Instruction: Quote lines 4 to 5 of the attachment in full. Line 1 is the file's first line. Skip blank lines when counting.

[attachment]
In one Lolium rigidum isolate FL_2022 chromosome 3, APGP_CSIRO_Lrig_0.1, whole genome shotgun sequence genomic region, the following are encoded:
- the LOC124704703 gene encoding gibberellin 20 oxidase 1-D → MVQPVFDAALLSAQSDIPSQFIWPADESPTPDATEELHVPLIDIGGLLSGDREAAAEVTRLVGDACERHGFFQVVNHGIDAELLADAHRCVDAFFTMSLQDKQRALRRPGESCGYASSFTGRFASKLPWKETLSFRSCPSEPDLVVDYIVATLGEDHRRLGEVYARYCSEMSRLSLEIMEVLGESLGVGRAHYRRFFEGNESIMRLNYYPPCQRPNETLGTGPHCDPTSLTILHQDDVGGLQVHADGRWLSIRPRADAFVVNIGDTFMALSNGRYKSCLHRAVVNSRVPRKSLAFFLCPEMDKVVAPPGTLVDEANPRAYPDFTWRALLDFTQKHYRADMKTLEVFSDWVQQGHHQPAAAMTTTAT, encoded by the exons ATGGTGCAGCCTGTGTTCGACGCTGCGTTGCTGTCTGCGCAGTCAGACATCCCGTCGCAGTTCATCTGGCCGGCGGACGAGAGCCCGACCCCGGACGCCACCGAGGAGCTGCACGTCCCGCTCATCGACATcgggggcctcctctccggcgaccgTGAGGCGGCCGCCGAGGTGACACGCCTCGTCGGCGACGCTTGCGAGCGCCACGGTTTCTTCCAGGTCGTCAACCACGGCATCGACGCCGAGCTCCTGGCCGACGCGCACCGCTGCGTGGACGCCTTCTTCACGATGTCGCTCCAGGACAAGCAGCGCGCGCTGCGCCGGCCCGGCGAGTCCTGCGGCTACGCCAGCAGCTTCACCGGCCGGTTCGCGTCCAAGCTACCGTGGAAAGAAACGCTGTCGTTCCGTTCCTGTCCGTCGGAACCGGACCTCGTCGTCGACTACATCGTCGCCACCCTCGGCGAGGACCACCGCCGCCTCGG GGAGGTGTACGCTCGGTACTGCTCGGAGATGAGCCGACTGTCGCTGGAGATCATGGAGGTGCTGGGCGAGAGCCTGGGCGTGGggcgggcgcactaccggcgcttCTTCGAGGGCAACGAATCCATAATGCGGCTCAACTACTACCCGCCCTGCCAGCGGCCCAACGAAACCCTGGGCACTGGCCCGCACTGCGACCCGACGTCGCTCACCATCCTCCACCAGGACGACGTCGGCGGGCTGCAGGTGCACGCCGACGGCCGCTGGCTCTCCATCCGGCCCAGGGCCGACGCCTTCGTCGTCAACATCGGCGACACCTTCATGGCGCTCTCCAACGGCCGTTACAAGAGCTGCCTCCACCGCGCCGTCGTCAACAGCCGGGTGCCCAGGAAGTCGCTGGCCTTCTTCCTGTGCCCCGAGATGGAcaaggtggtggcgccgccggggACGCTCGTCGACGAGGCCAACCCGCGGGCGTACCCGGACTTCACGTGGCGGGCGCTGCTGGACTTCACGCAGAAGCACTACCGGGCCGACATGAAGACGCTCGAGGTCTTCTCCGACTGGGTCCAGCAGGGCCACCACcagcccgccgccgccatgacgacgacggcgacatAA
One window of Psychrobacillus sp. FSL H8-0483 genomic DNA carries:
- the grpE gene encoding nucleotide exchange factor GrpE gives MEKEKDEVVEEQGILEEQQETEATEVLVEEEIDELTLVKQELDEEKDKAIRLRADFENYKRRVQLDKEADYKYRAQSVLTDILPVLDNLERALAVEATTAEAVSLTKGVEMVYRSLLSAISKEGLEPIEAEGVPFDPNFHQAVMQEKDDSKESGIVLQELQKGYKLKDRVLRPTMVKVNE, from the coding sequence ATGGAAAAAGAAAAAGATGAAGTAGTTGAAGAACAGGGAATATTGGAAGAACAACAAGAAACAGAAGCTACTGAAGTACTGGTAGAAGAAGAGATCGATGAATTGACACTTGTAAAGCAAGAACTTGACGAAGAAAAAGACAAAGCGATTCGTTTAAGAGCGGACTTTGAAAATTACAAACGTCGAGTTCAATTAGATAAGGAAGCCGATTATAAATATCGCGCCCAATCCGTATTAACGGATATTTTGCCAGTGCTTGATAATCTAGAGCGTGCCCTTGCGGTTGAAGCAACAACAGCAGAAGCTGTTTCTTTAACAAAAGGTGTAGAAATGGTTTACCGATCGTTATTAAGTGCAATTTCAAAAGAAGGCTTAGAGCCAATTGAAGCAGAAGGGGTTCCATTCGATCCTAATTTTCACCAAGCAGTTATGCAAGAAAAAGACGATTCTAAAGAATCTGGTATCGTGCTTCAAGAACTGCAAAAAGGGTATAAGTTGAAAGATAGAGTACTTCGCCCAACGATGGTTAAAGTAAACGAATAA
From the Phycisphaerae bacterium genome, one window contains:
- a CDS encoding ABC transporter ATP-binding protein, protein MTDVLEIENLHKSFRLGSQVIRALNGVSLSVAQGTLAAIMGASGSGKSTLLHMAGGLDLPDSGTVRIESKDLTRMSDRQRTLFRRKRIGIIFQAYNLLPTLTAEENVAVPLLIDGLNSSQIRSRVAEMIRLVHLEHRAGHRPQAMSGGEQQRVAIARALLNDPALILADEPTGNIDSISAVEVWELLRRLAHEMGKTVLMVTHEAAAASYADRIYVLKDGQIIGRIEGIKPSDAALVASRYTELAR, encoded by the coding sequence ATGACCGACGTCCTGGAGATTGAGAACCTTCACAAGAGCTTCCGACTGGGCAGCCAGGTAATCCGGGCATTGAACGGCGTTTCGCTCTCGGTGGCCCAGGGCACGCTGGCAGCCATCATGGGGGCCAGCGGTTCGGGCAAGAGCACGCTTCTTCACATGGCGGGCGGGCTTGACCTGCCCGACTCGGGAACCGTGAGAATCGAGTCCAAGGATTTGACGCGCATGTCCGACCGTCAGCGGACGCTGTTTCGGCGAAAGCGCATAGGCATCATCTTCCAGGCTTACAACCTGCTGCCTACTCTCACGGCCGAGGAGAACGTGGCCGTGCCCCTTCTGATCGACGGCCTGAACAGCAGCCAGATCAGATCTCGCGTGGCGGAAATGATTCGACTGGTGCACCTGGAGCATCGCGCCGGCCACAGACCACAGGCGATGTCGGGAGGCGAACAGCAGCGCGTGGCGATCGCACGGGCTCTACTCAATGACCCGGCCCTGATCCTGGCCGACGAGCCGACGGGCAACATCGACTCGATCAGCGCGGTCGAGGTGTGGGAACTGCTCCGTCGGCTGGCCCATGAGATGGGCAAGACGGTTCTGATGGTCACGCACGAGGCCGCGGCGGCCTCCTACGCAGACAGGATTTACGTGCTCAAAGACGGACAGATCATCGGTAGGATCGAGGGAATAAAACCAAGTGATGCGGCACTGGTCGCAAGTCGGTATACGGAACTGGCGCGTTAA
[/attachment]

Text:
- the grpE gene encoding nucleotide exchange factor GrpE gives MEKEKDEVVEEQGILEEQQETEATEVLVEEEIDELTLVKQELDEEKDKAIRLRADFENYKRRVQLDKEADYKYRAQSVLTDILPVLDNLERALAVEATTAEAVSLTKGVEMVYRSLLSAISKEGLEPIEAEGVPFDPNFHQAVMQEKDDSKESGIVLQELQKGYKLKDRVLRPTMVKVNE, from the coding sequence ATGGAAAAAGAAAAAGATGAAGTAGTTGAAGAACAGGGAATATTGGAAGAACAACAAGAAACAGAAGCTACTGAAGTACTGGTAGAAGAAGAGATCGATGAATTGACACTTGTAAAGCAAGAACTTGACGAAGAAAAAGACAAAGCGATTCGTTTAAGAGCGGACTTTGAAAATTACAAACGTCGAGTTCAATTAGATAAGGAAGCCGATTATAAATATCGCGCCCAATCCGTATTAACGGATATTTTGCCAGTGCTTGATAATCTAGAGCGTGCCCTTGCGGTTGAAGCAACAACAGCAGAAGCTGTTTCTTTAACAAAAGGTGTAGAAATGGTTTACCGATCGTTATTAAGTGCAATTTCAAAAGAAGGCTTAGAGCCAATTGAAGCAGAAGGGGTTCCATTCGATCCTAATTTTCACCAAGCAGTTATGCAAGAAAAAGACGATTCTAAAGAATCTGGTATCGTGCTTCAAGAACTGCAAAAAGGGTATAAGTTGAAAGATAGAGTACTTCGCCCAACGATGGTTAAAGTAAACGAATAA
From the Phycisphaerae bacterium genome, one window contains: